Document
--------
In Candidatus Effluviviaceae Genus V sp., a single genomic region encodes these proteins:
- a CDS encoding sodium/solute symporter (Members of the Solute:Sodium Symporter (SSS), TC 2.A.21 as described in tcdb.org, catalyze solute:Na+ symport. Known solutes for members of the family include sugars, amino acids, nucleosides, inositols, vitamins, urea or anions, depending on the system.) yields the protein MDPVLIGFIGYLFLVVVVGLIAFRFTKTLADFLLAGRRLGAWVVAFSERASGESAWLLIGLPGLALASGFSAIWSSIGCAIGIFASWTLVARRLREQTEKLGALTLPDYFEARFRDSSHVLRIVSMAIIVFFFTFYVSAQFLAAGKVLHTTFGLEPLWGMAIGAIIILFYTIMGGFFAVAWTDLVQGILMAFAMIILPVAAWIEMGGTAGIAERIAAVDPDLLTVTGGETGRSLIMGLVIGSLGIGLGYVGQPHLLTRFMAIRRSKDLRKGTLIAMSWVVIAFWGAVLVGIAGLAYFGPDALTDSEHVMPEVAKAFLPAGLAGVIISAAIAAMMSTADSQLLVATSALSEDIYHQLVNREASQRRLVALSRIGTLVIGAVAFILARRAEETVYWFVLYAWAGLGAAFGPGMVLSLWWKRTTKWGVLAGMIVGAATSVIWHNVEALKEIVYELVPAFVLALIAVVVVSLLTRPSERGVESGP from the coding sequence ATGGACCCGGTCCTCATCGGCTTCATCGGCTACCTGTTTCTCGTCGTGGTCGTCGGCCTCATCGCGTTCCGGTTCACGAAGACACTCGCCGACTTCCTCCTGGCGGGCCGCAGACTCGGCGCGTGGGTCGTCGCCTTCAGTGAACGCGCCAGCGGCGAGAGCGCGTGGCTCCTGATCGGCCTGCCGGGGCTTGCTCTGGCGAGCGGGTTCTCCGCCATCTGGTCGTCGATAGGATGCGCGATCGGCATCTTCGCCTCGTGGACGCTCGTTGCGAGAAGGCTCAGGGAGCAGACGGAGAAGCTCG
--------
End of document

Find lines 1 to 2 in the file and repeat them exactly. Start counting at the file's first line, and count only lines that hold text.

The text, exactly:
In Candidatus Effluviviaceae Genus V sp., a single genomic region encodes these proteins:
- a CDS encoding sodium/solute symporter (Members of the Solute:Sodium Symporter (SSS), TC 2.A.21 as described in tcdb.org, catalyze solute:Na+ symport. Known solutes for members of the family include sugars, amino acids, nucleosides, inositols, vitamins, urea or anions, depending on the system.) yields the protein MDPVLIGFIGYLFLVVVVGLIAFRFTKTLADFLLAGRRLGAWVVAFSERASGESAWLLIGLPGLALASGFSAIWSSIGCAIGIFASWTLVARRLREQTEKLGALTLPDYFEARFRDSSHVLRIVSMAIIVFFFTFYVSAQFLAAGKVLHTTFGLEPLWGMAIGAIIILFYTIMGGFFAVAWTDLVQGILMAFAMIILPVAAWIEMGGTAGIAERIAAVDPDLLTVTGGETGRSLIMGLVIGSLGIGLGYVGQPHLLTRFMAIRRSKDLRKGTLIAMSWVVIAFWGAVLVGIAGLAYFGPDALTDSEHVMPEVAKAFLPAGLAGVIISAAIAAMMSTADSQLLVATSALSEDIYHQLVNREASQRRLVALSRIGTLVIGAVAFILARRAEETVYWFVLYAWAGLGAAFGPGMVLSLWWKRTTKWGVLAGMIVGAATSVIWHNVEALKEIVYELVPAFVLALIAVVVVSLLTRPSERGVESGP from the coding sequence ATGGACCCGGTCCTCATCGGCTTCATCGGCTACCTGTTTCTCGTCGTGGTCGTCGGCCTCATCGCGTTCCGGTTCACGAAGACACTCGCCGACTTCCTCCTGGCGGGCCGCAGACTCGGCGCGTGGGTCGTCGCCTTCAGTGAACGCGCCAGCGGCGAGAGCGCGTGGCTCCTGATCGGCCTGCCGGGGCTTGCTCTGGCGAGCGGGTTCTCCGCCATCTGGTCGTCGATAGGATGCGCGATCGGCATCTTCGCCTCGTGGACGCTCGTTGCGAGAAGGCTCAGGGAGCAGACGGAGAAGCTCG